Biologists discover another female calf in depleted South Purcell Mountain Caribou herd

Calf will be moved to Revelstoke maternity pens, then released

The Columbia North mountain caribou herd in the Revelstoke area will be getting another female member, as Forests, Lands, Natural Resource Operations and Rural Development biologists discovered another female calf in the now depleted South Purcell herd.

The calf was discovered near Kimberley.

This is not going to do anything to change the dire situation for the South Purcell herd, says biologist Leo De Groot, but it is one positive in a sad situation.

“We knew last March that the South Purcell population had crashed from 16 animals to four,” he said. “All four were collared in April. The decision was made to at least move the female (up to the North Columbia herd).”

They thought there were two bulls left, but then another calf was discovered. At first, the animal was believed to be a male.

But a month ago, after a closer look from a helicopter, it was discovered that an animal they thought was a male may in fact be a female.

“A couple of weeks ago we got some more photos, using a telephoto lens from a helicopter and deducted that it was a calf, and female,” De Groot said.

He says that when the thought was that there was only males left, there was no real biological value to moving them — just a few males can do the breeding in the North Columbia herd.

“It’s stressful to move them into a foreign environment, so just leave them where they are. Actually one of the males is so big he probably wouldn’t fit in the helicopter. But the female is useful to another population. It makes sense to move her to the North Columbia.”

The calf will have some company in the maternity pen project at Revelstoke. De Groot says that one cow and calf were released from the pens earlier this year but the cow was killed by wolves.

“The calf actually returned to the pens, it’s the only place she knew. The gates were opened and the calf went in.

“A month ago when we moved the other three animals from the southern herds, the calf appeared to be pretty happy.”

Right now, De Groot says that the newly discovered female calf is hanging around with a younger male.

“If we can catch this bull that the calf is with, we’ll take it as well, otherwise the bulls will be left to live out their lives.”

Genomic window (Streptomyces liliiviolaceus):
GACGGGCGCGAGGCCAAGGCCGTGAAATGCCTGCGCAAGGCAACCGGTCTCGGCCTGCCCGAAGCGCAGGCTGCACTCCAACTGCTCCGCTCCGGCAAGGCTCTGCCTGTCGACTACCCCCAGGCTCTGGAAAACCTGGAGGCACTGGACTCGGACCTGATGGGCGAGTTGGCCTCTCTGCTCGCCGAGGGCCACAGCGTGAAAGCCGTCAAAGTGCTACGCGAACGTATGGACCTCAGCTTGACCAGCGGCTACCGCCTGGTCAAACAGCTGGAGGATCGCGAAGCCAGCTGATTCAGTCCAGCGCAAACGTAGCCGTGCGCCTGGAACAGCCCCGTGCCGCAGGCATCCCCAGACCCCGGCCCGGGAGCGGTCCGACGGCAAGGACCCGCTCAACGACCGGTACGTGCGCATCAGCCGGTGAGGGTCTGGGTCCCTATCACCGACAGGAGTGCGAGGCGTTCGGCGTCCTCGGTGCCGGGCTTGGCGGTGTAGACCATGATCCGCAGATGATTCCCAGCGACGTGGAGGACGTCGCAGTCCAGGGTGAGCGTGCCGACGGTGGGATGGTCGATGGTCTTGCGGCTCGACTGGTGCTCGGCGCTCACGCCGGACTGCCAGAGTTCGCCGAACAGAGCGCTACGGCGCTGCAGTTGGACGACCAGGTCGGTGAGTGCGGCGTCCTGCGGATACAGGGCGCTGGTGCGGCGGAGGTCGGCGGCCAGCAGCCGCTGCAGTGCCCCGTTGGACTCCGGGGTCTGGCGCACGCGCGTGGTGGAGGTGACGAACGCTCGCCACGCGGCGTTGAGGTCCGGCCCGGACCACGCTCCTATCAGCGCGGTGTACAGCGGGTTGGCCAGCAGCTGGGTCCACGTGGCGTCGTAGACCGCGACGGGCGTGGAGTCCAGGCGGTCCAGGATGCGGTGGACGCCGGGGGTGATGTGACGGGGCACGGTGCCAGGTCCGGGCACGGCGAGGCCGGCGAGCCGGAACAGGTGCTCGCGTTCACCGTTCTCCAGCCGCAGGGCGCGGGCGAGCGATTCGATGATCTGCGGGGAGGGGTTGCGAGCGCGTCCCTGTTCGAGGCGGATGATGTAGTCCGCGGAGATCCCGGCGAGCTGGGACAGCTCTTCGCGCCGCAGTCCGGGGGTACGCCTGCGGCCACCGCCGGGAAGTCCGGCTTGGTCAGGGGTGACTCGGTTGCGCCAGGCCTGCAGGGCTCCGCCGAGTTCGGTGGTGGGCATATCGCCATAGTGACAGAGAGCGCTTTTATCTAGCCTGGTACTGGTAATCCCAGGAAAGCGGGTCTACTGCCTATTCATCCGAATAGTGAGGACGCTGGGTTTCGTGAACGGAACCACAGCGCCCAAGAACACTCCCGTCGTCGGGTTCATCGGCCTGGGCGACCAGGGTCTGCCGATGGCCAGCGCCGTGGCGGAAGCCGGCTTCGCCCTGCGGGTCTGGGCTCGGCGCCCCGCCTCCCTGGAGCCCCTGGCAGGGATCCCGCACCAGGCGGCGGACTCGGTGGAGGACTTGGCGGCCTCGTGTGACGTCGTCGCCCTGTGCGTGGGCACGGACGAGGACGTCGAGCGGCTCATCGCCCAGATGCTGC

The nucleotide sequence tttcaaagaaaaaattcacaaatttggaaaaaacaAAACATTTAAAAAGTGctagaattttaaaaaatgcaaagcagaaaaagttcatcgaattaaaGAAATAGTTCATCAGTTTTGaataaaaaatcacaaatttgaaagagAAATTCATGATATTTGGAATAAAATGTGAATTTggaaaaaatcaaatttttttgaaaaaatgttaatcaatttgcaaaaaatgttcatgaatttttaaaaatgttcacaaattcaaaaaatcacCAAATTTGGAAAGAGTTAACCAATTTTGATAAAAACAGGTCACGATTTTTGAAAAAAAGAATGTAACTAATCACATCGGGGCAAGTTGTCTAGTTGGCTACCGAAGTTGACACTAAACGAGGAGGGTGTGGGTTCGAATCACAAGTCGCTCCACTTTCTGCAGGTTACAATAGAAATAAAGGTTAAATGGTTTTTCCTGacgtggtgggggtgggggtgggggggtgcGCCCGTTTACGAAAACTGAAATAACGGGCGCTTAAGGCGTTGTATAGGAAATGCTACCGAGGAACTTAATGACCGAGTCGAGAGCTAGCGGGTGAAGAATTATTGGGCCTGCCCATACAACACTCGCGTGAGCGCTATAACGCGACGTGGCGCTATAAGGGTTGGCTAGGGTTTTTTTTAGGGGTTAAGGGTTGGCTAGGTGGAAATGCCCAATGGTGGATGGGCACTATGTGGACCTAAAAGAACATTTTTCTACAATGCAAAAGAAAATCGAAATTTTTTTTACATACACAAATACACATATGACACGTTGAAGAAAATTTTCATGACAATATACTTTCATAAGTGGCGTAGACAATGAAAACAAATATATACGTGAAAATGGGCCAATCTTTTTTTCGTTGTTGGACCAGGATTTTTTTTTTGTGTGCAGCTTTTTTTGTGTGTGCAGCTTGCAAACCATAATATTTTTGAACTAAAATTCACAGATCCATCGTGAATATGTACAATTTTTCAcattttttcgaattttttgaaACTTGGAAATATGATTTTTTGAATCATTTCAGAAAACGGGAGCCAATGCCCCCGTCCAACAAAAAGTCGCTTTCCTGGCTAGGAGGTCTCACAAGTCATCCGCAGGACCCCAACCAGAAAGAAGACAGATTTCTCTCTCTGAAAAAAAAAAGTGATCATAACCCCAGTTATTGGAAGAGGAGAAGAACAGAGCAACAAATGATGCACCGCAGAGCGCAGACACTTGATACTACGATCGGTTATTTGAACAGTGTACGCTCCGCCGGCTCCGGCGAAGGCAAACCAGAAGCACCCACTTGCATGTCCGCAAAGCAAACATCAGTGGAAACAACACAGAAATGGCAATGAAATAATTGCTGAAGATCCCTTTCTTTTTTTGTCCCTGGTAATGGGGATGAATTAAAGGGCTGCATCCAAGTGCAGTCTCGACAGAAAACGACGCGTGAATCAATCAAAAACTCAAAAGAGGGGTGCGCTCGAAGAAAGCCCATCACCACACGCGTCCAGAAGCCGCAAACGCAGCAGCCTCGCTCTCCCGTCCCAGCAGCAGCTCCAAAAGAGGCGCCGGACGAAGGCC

He says it’s not unusual for a female and younger male to stay together, as caribou are herd animals. Older males will often be more solitary, which is the case with the group near Kimberley.

So the female will be joining the North Columbia herd, which is at 150 animals.

“It’s not going to make any difference for the South Purcell herd which is really sad,” De Groot said. “But it’s one more female for Columbia North, so that’s the consolation. But unfortunately we are losing the last two southern herds.”

Eddie Petryshen from Wildsight says that he agrees that another female going to the Columbia North herd is a positive in general.

As for the South Purcell herd, “We are in a situation that is desperate.”

Just Posted

Former Liberal candidate endorses Greens in Kootenay-Columbia

Don Johnston says he’ll be voting for Abra Brynne on Oct. 21

Creston Fire Rescue responds to seven calls

Creston Fire Rescue responded to seven calls from Oct 7 – 14 it reported.

Advance voting in 2019 federal election begins

Voting at advance polling stations has become a popular choice in Canada over the years

Creston town council approves signage variance for restaurant

A development variance permit request by Memories of Indian Cusine Ltd. was… Continue reading

Officer shot, man arrested after standoff near Argenta

The officer suffered non-life threatening injuries

VIDEO: #MeToo leader launches new hashtag to mobilize U.S. voters

Tarana Burke hopes to prompt moderators to ask about sexual violence at next debate

B.C. massage therapist reprimanded, fined for exposing patients’ breasts

Registered massage therapist admits professional misconduct

B.C. boosts legal aid funding in new payment contract

‘Duty counsel’ service restored in some communities, David Eby says

Rugby Canada helps recovery efforts in Japan after typhoon cancels final match

Canadian players wanted to “give back in whatever small way they could”

Cheating husband sues mistress for gifted ring after wife learns about affair

The husband gave his mistress $1,000 to buy herself a ring in December 2017

British couple vacationing in Vancouver detained in US after ‘accidentally’ crossing border

Parents travelling with three-month-old reportedly being held in Pennsylvania

After losing two baby boys, B.C. parents hope to cut through the taboo of infant death

Oct. 15 is Pregnancy and Infant Loss Awareness Day in B.C.

Alberta to join B.C.’s class-action lawsuit against opioid manufacturers, distributors

B.C. government claims opioids were falsely marketed as less addictive than other pain meds

VIDEO: Trudeau, Singh posture for ‘progressive’ votes while Scheer fights in Quebec

NDP Leader Jagmeet Singh, whose party has been on the rise in recent polls, is campaigning in Toronto

Most Read